3 Good Reasons Why You Must Add These Short Courses to Your CV

A too general CV can put you in a disadvantage from the other candidates competing with you for your dream job. So it is important that yours have a little more weight to win the employer’s attention. You can do this by adding some short courses that you can get for free online.


When searching for a new hire, different employers look for different things, but they’re all trying to answer the same overarching question: can this individual add value to my business?

As a strong potential candidate, it’s your job to help them reach the right conclusion. It can be a difficult task to set yourself apart from the crowd, but showcasing your completion of relevant online courses is a great starting point. With that in mind, here are three reasons why you should add online courses to your CV:


1. It makes for a better interview.
Employers use interviews to gauge the value you can add to their company, and it’s important to set yourself apart from the other applicants. It’s not every day that an interviewer sees a MOOC on a resume (though it is becoming more common). Adding relevant online coursework can really help you stand out. It’s unique and invites conversation, so be prepared to answer questions. You could expect to be asked:

What drove you to enroll in these courses and further your education?
What knowledge did you gain from the courses?
What can you do now that you couldn’t do before?

Register for Free for a Short Course [Add Some weight on your CV]


2. It displays a relevant set of skills.
Applicants often struggle to convey what they can actually do for a company. Speaking confidently about a skillset that you’ve developed can help guide interviewers in the right direction. It’s a clear-cut example of what you know and what you can get done.

Ronald, for instance, used MOOCs to develop a valuable skill set that he then added to his CV. He provided a practical example of exactly what he could do, and was able to convey the extent of his knowledge during the interview. With an important set of relevant skills, the interviewers knew that he was a good fit.

Register for Free for a Short Course [Add Some weight on your CV]


3. It shows character.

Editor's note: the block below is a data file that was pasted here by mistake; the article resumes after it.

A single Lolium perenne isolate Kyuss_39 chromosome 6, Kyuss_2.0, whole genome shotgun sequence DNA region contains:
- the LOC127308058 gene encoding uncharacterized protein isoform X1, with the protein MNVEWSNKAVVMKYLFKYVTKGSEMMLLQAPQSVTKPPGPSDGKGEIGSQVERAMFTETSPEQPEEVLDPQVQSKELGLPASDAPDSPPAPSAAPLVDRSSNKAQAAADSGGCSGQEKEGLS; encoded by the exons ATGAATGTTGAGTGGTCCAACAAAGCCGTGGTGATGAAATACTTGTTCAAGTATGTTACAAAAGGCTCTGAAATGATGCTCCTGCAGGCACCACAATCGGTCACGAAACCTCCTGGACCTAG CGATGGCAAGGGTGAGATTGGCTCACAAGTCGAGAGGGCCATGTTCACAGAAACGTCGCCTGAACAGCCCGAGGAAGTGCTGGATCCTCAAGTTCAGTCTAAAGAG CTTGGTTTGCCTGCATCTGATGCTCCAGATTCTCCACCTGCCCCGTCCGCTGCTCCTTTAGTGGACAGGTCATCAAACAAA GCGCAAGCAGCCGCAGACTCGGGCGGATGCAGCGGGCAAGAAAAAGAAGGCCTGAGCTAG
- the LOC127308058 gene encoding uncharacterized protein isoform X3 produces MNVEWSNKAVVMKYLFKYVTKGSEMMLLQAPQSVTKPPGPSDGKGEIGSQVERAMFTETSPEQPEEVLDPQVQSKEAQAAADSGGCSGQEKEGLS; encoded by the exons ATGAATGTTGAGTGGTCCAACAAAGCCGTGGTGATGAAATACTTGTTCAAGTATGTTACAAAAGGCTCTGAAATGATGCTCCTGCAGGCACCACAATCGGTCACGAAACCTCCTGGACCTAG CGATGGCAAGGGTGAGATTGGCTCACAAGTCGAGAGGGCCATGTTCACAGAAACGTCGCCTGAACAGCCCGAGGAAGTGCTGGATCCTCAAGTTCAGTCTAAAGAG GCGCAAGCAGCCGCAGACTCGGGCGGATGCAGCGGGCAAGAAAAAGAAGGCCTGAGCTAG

Pursuing professional education not only helps develop important skill sets, but it also exhibits good character.

Completing an online short course, in and of itself, is impressive. It demonstrates personal drive and discipline, intellectual maturity, curiosity, and a strong willingness to learn: all of which are important to employers. It’s difficult for interviewers to always gauge these qualities, but it’s what they’re trying to do. They want to see that you’re willing to go the extra mile, because that indicates passion, and passion indicates value.

Register for Free for a Short Course [Add Some weight on your CV]

Help a friend, SHARE THIS

5 Ways To Boost Self-Confidence For An Interview

The interview is one component of the job seeking process that most people love to hate.

While it serves as a sign from the employer that you are being strongly considered for a position, it also can be a source of angst for candidates who fear they’ll make mistakes that will cut them out of the running.

A great way to overcome the anxiety interviews produce is to begin feeling good about the process.

Need help getting there? Here are five ways to build confidence for an interview.

1. Conduct Research

One great way to build your interviewing confidence is by conducting plenty of research on the company you’re applying with and the position it’s offering. A common question interviewers ask is, “Do you know anything about our company?” Most times, candidates are forced to answer “No.”

If you’re able to share the company’s background information and showcase knowledge of its future goals for the position in question, you’ll undoubtedly catch the interviewer off-guard, in a great way!

2. Locate Sample Interview Questions

There are many sample interview questions floating around the Internet that can help you gauge the types of questions you could be asked. Take time to review those questions—and come up with great answers—to ensure the actual interview flows fluidly.

3. Practice Often

A great way to build your confidence for the interview is to practice before the big day. You can do this by answering questions in front of the mirror to read your own facial expressions and body language, or have a friend act as the interviewer to help you simulate the actual environment.

4. Make Sure You Have No “Skeletons”

An important step in preparing for your interview is being able to recall your own career history and discuss prospective goals with the company and in your professional life as a whole.